Tact demonstration at the recent HIFI show.
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Don Nigro had a room which was plaster walls, about an 8' high new sheetrock ceiling with a random pattern of joint compound as decoration and a t&g wood floor(yellow pine) with a carpet above. The effect was electric. He had drapes on the windows. In spite of doors to the back of the speakers and an open arch to the front of the speakers on one side it was very good.
I surmise that the plaster was so stable that it made up for the defects.
There was no sound isolation, nor intended absorbtion and the room was great.
I agree with you on the looks of a "treated" room. They can look pretty aweful. However, they don't have to. I sometimes think that much of the room treatement was designed to look ugly to please some audiophiles. For example, Sonex foam. It is no more effective than Owens Corning Fiber board covered with fabric. In fact the fiber board has a broader band absorption. So, if you want a great sounding room, but don't want to look at the typical treatment--you don't have to.
My home, which was built in the mid 50's, has really surprised me. I have a dedicated listening room that measures 14' x 23'-6" with an 8'-6" ceiling. There is a six foot opening into the rest of the home. The speakers are placed along the long wall, two feet into the room, and my listening position is at the opening to the rest of the home. Because of doors, etc. the entire system is somewhat off-centered in the room. The side walls are very different from each other. The only tweak I need to do when listening seriously is positioning the vertical blinds at the patio door so they act as a mini-trap/diffusor.
I'd be really happy with this except it's the only room in the home that hasn't been remodeled. Guys, this may be the ugliest room in the neighborhood but I'm too busy enjoying the music to bother with this upgrade.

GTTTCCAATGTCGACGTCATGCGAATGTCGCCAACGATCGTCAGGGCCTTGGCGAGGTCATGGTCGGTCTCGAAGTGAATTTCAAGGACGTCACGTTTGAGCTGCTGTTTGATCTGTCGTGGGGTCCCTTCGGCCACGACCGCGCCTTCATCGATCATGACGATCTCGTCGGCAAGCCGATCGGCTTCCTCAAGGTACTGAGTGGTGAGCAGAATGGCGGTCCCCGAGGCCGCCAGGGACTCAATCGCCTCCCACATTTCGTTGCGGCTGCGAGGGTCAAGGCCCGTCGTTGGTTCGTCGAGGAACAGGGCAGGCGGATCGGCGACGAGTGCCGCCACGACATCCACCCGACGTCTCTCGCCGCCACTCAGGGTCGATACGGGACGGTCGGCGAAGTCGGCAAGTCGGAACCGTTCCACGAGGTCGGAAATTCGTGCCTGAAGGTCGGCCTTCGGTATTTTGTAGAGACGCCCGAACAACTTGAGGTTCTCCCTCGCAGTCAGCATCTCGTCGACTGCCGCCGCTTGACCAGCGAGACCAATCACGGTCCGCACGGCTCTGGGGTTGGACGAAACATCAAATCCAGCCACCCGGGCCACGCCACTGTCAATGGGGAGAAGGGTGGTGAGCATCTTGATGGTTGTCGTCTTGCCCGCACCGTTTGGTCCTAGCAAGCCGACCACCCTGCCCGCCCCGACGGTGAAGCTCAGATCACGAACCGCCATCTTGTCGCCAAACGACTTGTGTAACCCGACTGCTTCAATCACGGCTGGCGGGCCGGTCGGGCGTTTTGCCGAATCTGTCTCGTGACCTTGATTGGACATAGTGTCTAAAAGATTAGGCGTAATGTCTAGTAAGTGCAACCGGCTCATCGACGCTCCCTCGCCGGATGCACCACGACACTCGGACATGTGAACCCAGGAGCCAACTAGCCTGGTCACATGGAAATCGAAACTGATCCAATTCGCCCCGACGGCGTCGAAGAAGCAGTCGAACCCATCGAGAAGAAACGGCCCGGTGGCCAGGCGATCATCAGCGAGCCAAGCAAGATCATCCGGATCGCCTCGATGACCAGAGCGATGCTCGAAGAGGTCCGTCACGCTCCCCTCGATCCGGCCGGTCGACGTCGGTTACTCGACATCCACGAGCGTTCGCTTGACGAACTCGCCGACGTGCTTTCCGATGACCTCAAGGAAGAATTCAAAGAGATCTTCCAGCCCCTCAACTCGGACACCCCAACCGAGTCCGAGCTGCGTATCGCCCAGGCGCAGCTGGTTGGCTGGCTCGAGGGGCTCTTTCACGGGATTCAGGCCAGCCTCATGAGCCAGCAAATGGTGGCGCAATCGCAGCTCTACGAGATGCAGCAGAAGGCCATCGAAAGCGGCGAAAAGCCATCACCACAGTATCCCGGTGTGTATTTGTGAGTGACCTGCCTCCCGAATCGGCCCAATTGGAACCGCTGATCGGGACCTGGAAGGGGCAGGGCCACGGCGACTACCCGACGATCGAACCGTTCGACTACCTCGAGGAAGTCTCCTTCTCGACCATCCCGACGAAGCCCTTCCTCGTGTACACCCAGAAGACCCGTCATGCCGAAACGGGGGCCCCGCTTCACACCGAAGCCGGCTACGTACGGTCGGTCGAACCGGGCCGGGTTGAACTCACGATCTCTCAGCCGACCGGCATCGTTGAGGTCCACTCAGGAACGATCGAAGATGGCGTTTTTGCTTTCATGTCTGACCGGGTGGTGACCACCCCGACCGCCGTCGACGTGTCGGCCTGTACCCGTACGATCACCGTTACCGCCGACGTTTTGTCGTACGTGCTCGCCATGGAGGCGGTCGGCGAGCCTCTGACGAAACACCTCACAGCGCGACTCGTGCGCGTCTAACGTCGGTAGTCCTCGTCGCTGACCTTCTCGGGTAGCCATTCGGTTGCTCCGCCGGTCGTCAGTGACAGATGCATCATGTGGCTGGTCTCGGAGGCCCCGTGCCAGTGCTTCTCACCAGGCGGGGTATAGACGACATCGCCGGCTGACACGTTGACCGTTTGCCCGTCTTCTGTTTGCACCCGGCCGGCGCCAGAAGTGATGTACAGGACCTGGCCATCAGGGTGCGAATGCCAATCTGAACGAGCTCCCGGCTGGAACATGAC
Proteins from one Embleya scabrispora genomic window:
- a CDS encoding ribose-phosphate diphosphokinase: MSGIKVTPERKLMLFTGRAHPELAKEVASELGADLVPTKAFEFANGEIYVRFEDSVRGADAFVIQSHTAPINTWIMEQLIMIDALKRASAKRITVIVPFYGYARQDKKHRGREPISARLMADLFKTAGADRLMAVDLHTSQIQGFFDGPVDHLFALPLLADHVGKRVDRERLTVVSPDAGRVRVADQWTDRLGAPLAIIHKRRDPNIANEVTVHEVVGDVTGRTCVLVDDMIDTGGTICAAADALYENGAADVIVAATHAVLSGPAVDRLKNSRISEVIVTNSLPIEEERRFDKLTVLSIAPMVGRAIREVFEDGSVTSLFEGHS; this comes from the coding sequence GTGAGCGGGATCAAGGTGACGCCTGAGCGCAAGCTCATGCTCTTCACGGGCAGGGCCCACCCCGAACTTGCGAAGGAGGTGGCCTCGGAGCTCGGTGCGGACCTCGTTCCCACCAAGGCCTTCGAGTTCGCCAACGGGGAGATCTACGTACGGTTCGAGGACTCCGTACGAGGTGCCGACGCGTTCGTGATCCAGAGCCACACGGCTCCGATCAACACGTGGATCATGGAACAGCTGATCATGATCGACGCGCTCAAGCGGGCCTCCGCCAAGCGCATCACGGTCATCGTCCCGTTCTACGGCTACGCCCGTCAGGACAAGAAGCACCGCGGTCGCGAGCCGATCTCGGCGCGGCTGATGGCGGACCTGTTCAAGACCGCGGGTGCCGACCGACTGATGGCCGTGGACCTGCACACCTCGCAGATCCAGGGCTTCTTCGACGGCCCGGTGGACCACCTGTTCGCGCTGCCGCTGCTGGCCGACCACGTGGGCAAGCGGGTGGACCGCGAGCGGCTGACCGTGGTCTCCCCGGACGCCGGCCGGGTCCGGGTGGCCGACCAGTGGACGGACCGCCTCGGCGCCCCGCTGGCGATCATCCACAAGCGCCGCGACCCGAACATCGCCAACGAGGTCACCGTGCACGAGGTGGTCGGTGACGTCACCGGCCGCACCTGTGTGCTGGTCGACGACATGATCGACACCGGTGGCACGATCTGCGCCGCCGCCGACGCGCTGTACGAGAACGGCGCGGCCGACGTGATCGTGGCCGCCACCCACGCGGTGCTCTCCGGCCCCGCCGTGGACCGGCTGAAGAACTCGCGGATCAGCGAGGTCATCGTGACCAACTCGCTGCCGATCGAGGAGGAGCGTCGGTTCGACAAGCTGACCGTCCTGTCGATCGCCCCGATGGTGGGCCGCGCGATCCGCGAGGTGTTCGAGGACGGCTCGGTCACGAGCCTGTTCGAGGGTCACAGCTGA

Bookshelves, lots of bookshelves. Where there are no bookshelves a rough brick wall is also ideal. Normal furnishings should round things out to create a close to ideal acoustical environment. You don't want to cancel too much reflected sound or the room will sound dead. I agree with the above poster that cathedral cielings can sound great. The best room I have heard had a big stone hearth at its boundary - and the room extended all the way around it into a sort of foyer. Something magik happened as the sound travelled around that large defining element in the room.
It just so happens that my forty-two year old family room is among the best I've heard acoustically. We bought the house 4 years ago and I've had 4 completely different systems in that room ranging from about $4k to $32k retail. Each system had a special sound characteristic that in some ways are not reproduceable with the more current and expensive system upgrades, i.e. a certain mid-bass, etc..
o 18'L x 13'W x 8'H
o 3 large ceiling beams going parallel with
the front of the speakers.
o Real wormwood paneling with recessed joinery
every 6 inches or so.
o Built-in book cases behind each speaker.
o Few windows
o Thick berber carpeting with thick pad underneath.
o Large cloth pillowed sofa and large cloth ottoman
The only two things I've done in the room was install 3 dedicated circuits/lines for each component and I installed recessed lighting and dimmer (on opposing phase at the service panel) so that there'd be no floor or table lighting.
They say that room acoustics can make upwards of about 80% of the sound characteristics. I believe that to be true as some of my much cheaper systems in some ways sounded so much better than some $20k, $30k, and higher systems I've heard in dealers shops.